South Korean government faces series of crypto tax bills


Source: Adobe / weyo

South Korean lawmakers are flooding parliament with overdue crypto tax bills. National Assembly finance committees are expected to assess the values ​​of four separate attempts to derail Seoul’s plans to levy 20% capital gains tax on all business profits beyond one annual threshold of $ 2,100.

The government tried to dwell on the issue, after the National Assembly gave the green light to the new tax rule along with a package of other reforms earlier in the year. Since it was accepted, however, stock exchanges and private investors have expressed concerns about how the tax will be implemented. Some have argued that the tax is patently unfair, especially since KOSDAQ The profit threshold for stock market investors is currently $ 42,000.

Last week, Deputy Prime Minister and Minister of Finance Hong Nam-ki and Kim Dae-ji, head of National Tax Service (NTS), were toasted separately by the National Assembly’s Planning and Finance Committee on crypto-tax issues. Both argued that there was no way to delay the new tax (which is due to go into effect on January 1, 2022).

However, both men admitted that “practical difficulties” with the implementation of the tax still remained.

Meanwhile, at least three separate bills could further test the government’s resolve. The ruling Democratic Party is divided on the issue of the crypto-tax, and with elections looming in March 2023, passing unpopular tax levies could alienate young voters. A recent poll found that most South Koreans are in fact in favor of introducing a tax on crypto trading profits. More importantly, opposition to the tax was weakest among young respondents.

As the current government rose to power through a popular movement led by young people, the party is reluctant to alienate its once-staunch base of support, many of whom have embraced crypto in the past 12 months.

Electronic times reported that Cho Myung-hee, a member of the opposition People’s Power Cryptoasset special committee, proposed an amendment to the Income Tax Act that would delay the new tax by one year, would add it to the calculations of the income tax and would bring the reporting threshold to par with KOSDAQ stock trading levels.

Two of his fellow People’s Power MPs, Yoon Chang-hyeon and Yoo Kyung-joon, have also launched separate offers to defer the tax to 2023 and 2024, respectively.

And a fourth bill by Noh Woong-rae of the Democratic Party also proposed an income tax amendment that would defer taxation for one year and see crypto income classified as “financial investment income.” “.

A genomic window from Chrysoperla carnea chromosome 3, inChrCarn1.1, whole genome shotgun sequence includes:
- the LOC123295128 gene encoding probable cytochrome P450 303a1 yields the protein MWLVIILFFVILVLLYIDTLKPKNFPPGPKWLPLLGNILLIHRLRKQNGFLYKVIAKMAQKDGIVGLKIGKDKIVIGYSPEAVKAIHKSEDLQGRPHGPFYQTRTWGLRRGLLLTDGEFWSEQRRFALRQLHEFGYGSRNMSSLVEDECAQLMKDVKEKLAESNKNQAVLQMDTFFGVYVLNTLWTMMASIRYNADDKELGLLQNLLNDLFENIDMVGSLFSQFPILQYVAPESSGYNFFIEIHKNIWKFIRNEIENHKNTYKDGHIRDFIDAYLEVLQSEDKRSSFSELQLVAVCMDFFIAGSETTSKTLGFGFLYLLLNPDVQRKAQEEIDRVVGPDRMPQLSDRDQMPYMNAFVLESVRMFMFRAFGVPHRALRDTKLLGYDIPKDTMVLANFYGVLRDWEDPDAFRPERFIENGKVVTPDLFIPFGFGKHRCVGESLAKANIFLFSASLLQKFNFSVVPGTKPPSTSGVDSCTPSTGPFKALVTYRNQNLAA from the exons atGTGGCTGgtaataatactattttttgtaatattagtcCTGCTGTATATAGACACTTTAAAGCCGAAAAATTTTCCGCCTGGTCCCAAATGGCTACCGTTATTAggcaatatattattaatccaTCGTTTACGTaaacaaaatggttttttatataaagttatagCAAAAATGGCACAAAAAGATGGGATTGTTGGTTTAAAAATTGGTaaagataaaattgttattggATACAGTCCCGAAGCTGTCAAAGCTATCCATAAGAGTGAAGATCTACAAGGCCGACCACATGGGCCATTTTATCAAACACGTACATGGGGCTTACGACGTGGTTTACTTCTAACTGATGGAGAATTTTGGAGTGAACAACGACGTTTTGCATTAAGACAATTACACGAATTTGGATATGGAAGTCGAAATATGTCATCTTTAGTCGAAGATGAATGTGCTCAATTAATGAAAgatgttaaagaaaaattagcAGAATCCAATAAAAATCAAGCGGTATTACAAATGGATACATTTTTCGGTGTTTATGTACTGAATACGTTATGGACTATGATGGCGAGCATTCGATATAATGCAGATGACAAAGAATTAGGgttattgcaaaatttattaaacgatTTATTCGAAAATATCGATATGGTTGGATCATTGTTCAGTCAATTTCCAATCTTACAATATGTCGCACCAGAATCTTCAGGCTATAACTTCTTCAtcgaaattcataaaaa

The relevant committees will examine the four bills during the day, unless the authors decide to rationalize and combine their proposals.

Elsewhere, the Korea Customs Service vowed to issue another crypto “crackdown”.

KBS reported that the service wants to make legal changes and “push for revisions to the Customs Law” – impose more fines “for non-submission or false submission of customs data”.

He also wants new powers to allow him to seize the holdings of tax “cheats” who use crypto, and will seek to share information with the Ministry of Public Administration and Security.

The service warned it had to fight “price manipulation” – likely a reference to the “premium kimchi” traders it has sought to pursue in the past. These traders sought to exploit the difference between prices on national and international exchanges, buying bitcoin (BTC) and over-the-counter altcoins abroad, and then selling coins on domestic platforms.
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Learn more:
– NFT tax and “practical difficulties” with the cryptographic tax in the spotlight in South Korea
– Pandora Papers Explains How World Elite Uses Legacy Funding To Hide Fortunes

– U.S. crypto tax loss harvesters make hay while the sun shines – but the clock is ticking

– South Korean tax authorities will be granted the right to search the homes of tax evaders
– IRS sends undercover agent to eliminate criminals in crypto market



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